Maman (1999) is a sculpture by the artist Louise Bourgeois. The sculpture, which resembles a spider, is amongst the world’s largest and most impressive, measuring over 30 ft high and over 33 ft wide, with a sac containing 26 marble eggs. Its abdomen and thorax are made up of ribbed bronze. The title is the familiar French word for Mother. The sculpture was created by Bourgeois as a part of her inaugural commission of The Unilever Series in 1999 for Tate Modern’s vast Turbine Hall. The sculpture picks up the theme of the arachnid that Bourgeois had first contemplated in a small ink and charcoal drawing in 1947.It alludes to the strength of Bourgeois’ mother, with metaphors of spinning, weaving, nurture and protection. Her mother Josephine was a woman who repaired tapestries in her father’s textile restoration workshop in Paris.Bourgeois lost her mother at the age of twenty-one. A few days afterwards, in front of her father who did not seem to take his daughter’s despair seriously, she threw herself into the Bièvre River; he swam to her rescue.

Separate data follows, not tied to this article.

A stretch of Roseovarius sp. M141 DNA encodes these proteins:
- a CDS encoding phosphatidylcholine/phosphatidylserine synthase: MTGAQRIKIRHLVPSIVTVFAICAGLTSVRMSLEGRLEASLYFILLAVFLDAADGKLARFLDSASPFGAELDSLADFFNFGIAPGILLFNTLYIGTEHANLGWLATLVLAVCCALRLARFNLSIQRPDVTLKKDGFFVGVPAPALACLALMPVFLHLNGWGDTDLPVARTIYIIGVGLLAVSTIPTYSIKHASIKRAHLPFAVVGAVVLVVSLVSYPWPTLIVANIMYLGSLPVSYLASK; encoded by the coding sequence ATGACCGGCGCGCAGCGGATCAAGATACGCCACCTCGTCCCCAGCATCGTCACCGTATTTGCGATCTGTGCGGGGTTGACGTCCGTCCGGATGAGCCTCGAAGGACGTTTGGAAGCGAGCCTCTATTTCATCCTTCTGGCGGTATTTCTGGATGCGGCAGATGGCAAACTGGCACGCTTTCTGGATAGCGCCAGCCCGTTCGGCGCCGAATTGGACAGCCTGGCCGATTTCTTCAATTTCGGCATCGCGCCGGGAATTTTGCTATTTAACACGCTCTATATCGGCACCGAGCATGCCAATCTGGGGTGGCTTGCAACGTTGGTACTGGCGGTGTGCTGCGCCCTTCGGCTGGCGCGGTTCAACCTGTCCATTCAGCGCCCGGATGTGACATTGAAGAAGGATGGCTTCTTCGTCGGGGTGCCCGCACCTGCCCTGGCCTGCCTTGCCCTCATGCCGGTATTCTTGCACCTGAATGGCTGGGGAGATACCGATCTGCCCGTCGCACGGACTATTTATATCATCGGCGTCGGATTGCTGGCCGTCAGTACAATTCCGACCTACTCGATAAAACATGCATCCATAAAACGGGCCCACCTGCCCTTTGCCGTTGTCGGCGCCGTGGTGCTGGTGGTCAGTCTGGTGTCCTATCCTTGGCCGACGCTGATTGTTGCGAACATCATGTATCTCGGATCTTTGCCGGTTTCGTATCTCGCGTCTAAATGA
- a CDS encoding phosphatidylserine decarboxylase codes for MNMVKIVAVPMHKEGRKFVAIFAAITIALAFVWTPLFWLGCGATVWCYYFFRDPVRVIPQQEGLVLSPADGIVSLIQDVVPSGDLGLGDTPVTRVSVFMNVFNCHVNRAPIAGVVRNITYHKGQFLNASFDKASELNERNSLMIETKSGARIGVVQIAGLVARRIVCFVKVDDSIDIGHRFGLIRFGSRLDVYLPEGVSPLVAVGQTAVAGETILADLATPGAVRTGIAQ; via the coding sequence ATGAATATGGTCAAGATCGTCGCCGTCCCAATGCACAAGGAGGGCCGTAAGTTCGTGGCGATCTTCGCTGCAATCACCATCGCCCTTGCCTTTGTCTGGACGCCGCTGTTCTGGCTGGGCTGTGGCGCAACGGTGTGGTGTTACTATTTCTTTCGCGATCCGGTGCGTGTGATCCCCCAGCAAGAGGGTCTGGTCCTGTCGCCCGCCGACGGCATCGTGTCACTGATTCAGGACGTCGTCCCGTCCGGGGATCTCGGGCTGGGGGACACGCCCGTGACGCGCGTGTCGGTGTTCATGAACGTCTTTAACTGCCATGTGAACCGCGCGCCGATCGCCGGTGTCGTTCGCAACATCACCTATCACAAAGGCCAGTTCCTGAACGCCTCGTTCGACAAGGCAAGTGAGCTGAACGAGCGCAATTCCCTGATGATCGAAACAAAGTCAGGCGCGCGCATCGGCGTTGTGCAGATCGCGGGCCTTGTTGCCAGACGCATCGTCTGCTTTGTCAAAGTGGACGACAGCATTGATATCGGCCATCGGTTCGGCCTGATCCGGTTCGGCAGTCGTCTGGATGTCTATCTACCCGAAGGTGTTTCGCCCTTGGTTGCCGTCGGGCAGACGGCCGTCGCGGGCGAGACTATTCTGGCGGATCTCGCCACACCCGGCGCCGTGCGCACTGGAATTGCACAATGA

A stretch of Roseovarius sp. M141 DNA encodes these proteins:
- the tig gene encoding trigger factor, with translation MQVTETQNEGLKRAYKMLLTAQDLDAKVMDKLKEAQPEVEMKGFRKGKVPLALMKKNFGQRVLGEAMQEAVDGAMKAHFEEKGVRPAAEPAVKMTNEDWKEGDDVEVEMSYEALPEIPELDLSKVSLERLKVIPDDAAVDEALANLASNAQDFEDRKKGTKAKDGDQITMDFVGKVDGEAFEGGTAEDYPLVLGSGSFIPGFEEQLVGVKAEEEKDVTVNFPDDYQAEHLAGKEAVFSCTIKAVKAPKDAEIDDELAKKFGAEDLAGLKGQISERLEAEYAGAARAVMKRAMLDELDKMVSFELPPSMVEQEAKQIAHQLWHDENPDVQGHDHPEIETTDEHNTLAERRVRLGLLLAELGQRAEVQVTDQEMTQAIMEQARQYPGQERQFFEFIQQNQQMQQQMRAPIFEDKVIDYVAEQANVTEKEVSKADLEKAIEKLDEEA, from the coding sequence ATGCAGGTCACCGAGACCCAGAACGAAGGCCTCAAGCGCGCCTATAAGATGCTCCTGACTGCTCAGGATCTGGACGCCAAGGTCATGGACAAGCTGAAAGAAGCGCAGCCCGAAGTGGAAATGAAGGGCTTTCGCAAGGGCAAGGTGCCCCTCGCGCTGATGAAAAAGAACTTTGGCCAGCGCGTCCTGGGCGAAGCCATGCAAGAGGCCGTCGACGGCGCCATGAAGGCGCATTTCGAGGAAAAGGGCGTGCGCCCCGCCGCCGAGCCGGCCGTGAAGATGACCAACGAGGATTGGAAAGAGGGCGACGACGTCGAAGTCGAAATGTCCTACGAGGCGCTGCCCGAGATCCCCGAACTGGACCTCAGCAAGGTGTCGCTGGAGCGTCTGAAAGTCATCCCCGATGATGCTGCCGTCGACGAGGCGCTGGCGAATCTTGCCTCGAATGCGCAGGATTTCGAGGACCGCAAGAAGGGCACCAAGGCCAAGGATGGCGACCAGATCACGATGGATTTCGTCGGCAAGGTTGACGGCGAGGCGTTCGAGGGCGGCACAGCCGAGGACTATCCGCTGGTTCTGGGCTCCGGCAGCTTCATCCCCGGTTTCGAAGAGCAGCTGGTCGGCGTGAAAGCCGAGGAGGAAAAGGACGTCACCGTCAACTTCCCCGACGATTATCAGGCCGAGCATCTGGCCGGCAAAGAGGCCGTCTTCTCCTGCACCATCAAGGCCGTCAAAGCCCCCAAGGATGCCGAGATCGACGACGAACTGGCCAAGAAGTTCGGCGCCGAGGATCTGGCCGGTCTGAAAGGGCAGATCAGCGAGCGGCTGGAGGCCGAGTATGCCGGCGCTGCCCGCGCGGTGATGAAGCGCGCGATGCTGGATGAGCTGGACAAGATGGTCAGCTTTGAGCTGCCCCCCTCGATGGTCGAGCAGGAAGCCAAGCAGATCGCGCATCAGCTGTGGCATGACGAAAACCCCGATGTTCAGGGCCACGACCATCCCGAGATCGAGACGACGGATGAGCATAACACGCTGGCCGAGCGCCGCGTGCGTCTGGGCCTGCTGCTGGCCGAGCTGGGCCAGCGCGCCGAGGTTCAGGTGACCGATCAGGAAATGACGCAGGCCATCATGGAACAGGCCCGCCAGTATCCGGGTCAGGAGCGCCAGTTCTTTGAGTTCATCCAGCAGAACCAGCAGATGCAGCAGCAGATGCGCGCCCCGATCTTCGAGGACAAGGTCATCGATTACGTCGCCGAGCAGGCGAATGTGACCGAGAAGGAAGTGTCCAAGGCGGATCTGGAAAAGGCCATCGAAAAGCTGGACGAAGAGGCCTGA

The Spider is an ode to my mother. She was my best friend. Like a spider, my mother was a weaver. My family was in the business of tapestry restoration, and my mother was in charge of the workshop. Like spiders, my mother was very clever. Spiders are friendly presences that eat mosquitoes. We know that mosquitoes spread diseases and are therefore unwanted. So, spiders are helpful and protective, just like my mother.
— Louise Bourgeois